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Skull Base

Facial nerve paralysis: Smile reconstruction using the masseteric nerve

September 21, 2015  |  Moustafa Mourad, MD; Christopher Linstrom, MD; Grigoriy Mashkevich, MD

Reanimation methods range from static slings and nerve transfers to dynamic muscle techniques, such as regional temporalis and free gracilis transfer.

Missed skull base injury during sinonasal surgery: A dangerous scenario still existing

August 27, 2015  |  Mohamed H. Hassab, MD; Ahmed Z. Eweiss, MD, FRCS(ORL-HNS); Ahmed A. Ibrahim, MD


Skull base injury is a known complication of sinonasal surgery. Cerebrospinal fluid (CSF) rhinorrhea has been reported to occur in 0 to 2.5% of these procedures. More extensive skull base injury may result in more serious complications. In this retrospective case series, we...

A case of bilateral internal auditory canal osteomas

January 21, 2014  |  Maria K. Brake, MD; David P. Morris, MD, FRCS(C); Jonathan Trites, MD, FRCS(C); S. Mark Taylor, MD, FRCS(C); Rene G. Van Wijhe, PhD; Robert D. Hart, MD, FRCS(C)


Osteomas of the skull base are rare, benign, slowly progressing growths of dense cortical bone. Osteomas occurring in the internal auditory canal are extremely rare. These lesions have sometimes been linked with dizziness, sensorineural hearing loss, and/or tinnitus. Although...

Endoscopic appearance of a healed skull base resection reconstructed with a pedicled nasoseptal flap

October 24, 2013  |  Hadia M. Leon, MD; Mark H. Tabor, MD

Expanded endonasal approaches to the skull base are becoming more common, and closure of CSF leaks with reliable separation of the sinonasal tract from the cranial cavity is critical to a successful outcome.

A case of chronic subdural hematoma following lumbar drainage for the management of iatrogenic cerebrospinal fluid rhinorrhea: Pitfalls and lessons

October 24, 2013  |  Vincent Eng-Soon Tan, MD, MRCS, MS(ORL-HNS); Donald Liew, FRACS


Chronic subdural hematoma as a complication of lumbar drain placement for the management of iatrogenic cerebrospinal fluid (CSF) leak has not been previously documented in the literature. We describe such a case in a 69-year-old man who presented with right nasal obstruction...

Langerhans cell histiocytosis: Temporal bone invasion in an adult

October 24, 2013  |  Richard L. Alexander, MD, PhD, MBA; Mary L. Worthen, BS; Changlee S. Pang, MD; John S. May, MD

Despite the characteristic of extensive destruction of the temporal bone in this disease, the facial nerve is surprisingly resistant to destruction, and facial nerve palsy is rare.

A study of persistent unilateral middle ear effusion caused by occult skull base lesions

April 18, 2013  |  John P. Leonetti, MD


The goal of this article is to review a series of patients with persistent unilateral middle ear effusion (MEE) and to suggest a more contemporary diagnostic algorithm. The author conducted a retrospective chart review of adults with persistent unilateral MEE and normal...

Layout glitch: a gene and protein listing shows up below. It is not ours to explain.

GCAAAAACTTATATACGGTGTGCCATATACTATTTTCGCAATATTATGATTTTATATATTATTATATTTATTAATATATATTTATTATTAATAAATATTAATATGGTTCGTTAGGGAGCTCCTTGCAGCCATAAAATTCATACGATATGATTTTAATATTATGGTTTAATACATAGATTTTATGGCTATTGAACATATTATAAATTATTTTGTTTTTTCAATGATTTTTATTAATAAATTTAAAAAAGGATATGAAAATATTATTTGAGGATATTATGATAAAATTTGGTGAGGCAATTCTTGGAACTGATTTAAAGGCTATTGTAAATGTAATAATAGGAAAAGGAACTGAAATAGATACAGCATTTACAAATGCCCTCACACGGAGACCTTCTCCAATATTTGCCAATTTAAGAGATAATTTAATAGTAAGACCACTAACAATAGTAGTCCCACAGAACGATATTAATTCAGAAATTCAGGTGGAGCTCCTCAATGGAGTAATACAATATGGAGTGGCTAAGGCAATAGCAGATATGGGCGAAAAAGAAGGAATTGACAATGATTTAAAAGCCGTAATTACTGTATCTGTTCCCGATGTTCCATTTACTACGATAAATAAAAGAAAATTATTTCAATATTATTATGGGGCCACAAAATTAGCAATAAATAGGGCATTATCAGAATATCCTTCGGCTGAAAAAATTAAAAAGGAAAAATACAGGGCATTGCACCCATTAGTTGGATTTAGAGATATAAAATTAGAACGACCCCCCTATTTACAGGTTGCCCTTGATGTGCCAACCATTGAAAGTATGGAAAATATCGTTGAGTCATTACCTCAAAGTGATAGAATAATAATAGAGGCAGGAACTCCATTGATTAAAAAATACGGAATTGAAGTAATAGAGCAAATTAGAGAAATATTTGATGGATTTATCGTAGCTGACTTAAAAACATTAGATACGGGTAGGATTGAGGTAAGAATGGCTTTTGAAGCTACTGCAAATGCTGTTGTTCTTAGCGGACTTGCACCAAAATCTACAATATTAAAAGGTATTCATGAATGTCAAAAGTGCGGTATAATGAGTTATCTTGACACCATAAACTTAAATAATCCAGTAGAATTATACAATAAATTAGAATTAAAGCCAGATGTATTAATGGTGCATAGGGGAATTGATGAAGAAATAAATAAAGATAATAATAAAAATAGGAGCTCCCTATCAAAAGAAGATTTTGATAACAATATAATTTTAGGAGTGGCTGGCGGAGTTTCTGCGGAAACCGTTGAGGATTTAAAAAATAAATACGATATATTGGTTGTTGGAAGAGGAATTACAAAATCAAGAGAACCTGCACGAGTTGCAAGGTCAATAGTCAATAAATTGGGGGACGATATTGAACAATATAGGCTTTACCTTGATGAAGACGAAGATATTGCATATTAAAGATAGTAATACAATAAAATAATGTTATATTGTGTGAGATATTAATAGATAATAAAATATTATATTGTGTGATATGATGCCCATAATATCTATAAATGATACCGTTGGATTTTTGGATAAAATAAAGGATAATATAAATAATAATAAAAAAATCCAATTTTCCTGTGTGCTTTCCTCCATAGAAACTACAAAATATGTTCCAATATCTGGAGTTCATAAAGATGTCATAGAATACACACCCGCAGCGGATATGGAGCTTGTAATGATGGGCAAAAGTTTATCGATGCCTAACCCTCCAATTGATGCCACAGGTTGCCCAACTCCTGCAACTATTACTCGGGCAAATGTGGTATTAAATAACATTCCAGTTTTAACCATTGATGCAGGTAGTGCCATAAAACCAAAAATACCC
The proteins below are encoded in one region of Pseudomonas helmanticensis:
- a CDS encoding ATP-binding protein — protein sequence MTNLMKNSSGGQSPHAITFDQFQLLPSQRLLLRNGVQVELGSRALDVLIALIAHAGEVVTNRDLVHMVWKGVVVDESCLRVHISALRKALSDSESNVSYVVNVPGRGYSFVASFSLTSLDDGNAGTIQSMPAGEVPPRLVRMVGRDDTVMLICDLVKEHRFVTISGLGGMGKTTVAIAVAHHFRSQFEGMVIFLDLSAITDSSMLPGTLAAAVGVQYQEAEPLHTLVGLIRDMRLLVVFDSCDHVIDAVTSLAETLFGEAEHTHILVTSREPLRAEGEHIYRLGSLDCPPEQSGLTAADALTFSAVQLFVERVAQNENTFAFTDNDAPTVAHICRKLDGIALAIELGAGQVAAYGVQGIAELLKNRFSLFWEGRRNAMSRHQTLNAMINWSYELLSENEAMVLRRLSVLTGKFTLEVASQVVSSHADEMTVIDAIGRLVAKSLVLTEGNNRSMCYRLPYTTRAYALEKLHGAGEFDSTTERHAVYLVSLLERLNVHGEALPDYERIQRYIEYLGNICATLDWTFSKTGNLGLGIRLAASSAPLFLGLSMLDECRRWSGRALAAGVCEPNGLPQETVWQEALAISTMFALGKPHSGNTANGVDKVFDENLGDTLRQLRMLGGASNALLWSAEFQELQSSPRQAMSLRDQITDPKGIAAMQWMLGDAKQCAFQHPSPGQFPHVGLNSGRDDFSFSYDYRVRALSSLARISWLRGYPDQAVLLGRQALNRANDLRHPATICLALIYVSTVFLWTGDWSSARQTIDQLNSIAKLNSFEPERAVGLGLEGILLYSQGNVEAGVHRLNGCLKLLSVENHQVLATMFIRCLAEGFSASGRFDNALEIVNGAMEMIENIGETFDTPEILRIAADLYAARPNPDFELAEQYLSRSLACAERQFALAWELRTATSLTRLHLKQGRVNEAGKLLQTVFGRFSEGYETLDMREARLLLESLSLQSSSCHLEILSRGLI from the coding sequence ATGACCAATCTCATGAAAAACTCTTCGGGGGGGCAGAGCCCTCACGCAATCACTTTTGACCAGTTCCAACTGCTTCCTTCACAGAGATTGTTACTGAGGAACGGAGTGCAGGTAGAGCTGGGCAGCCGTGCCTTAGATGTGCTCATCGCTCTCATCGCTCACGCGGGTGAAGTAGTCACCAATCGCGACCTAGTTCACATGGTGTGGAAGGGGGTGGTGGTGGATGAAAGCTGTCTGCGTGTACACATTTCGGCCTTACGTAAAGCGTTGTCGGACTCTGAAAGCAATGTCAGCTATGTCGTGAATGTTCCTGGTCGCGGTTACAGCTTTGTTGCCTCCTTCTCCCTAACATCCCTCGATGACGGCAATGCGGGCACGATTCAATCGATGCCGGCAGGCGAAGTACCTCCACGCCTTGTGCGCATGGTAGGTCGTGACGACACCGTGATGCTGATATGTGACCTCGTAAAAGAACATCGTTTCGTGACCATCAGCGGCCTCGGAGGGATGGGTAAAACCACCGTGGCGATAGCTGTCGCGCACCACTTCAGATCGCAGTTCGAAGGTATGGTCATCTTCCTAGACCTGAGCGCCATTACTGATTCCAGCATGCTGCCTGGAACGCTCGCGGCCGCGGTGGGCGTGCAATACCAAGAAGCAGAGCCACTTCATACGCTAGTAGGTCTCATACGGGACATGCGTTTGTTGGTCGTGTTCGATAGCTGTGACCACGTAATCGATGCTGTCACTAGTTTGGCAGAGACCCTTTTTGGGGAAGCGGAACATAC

Skull base plasmacytoma with conductive hearing loss and an external auditory canal mass

July 5, 2012  |  Andrew I. Ahn, MD; Mary K. Wren, MD; Ted A. Meyer, MD, PhD


Skull base plasmacytomas are rare and difficult to differentiate clinically and radiologically from other tumors of the head and neck. Because of the risk of progression to multiple myeloma, early diagnosis is essential. We report the case of a 65-year-old...

Aneurysmal bone cyst at the base of the skull

May 1, 2012  |  Arun Goyal, MS; Shalabh Rastogi, MS; P.P. Singh, MS; Sonal Sharma, MD


Aneurysmal bone cysts have been described as pseudocysts in view of their lack of an epithelial lining. These cysts are uncommon, but when they do occur they typically involve the long bones of the extremities, the membranous bones of the thorax and pelvis, and the vertebrae....

Intracranial sarcoid granuloma as an extension of severe sinonasal sarcoidosis

April 1, 2012  |  Stephen M. Wold, MD and John T. Sinacori, MD


Sarcoidosis is a chronic, multisystem, granulomatous disease of unknown etiology. It manifests with a wide range of symptoms and clinical findings, including some that occur in the head and neck. Sinonasal sarcoidosis, in particular, frequently demonstrates a rather...

Multicentric giant cell tumor: Metachronous central and peripheral involvement

January 25, 2012  |  Alireza Karimi Yazdi, MD, Amir A. Sazgar, MD, and Ali Kouhi, MD


Giant cell tumors are rare in the head and neck region. The most frequently involved sites of giant cell lesions in the head and neck are the maxilla and mandible, whereas the sphenoid and temporal bones are rarely involved. This tumor is usually located in the long bones of...

Bilateral skull base osteomyelitis in an immunocompetent patient

December 15, 2011  |  Douglas Leventhal, MD, Thomas O. Willcox, MD, James J. Evans, MD, and Steven G. Finden, MD


A 75-year-old immunocompetent man presented to our office with right otalgia. After a comprehensive workup, he was found to have right temporal bone osteomyelitis and was treated with intravenous antibiotics. He then began to experience left-sided otalgia and was diagnosed with...


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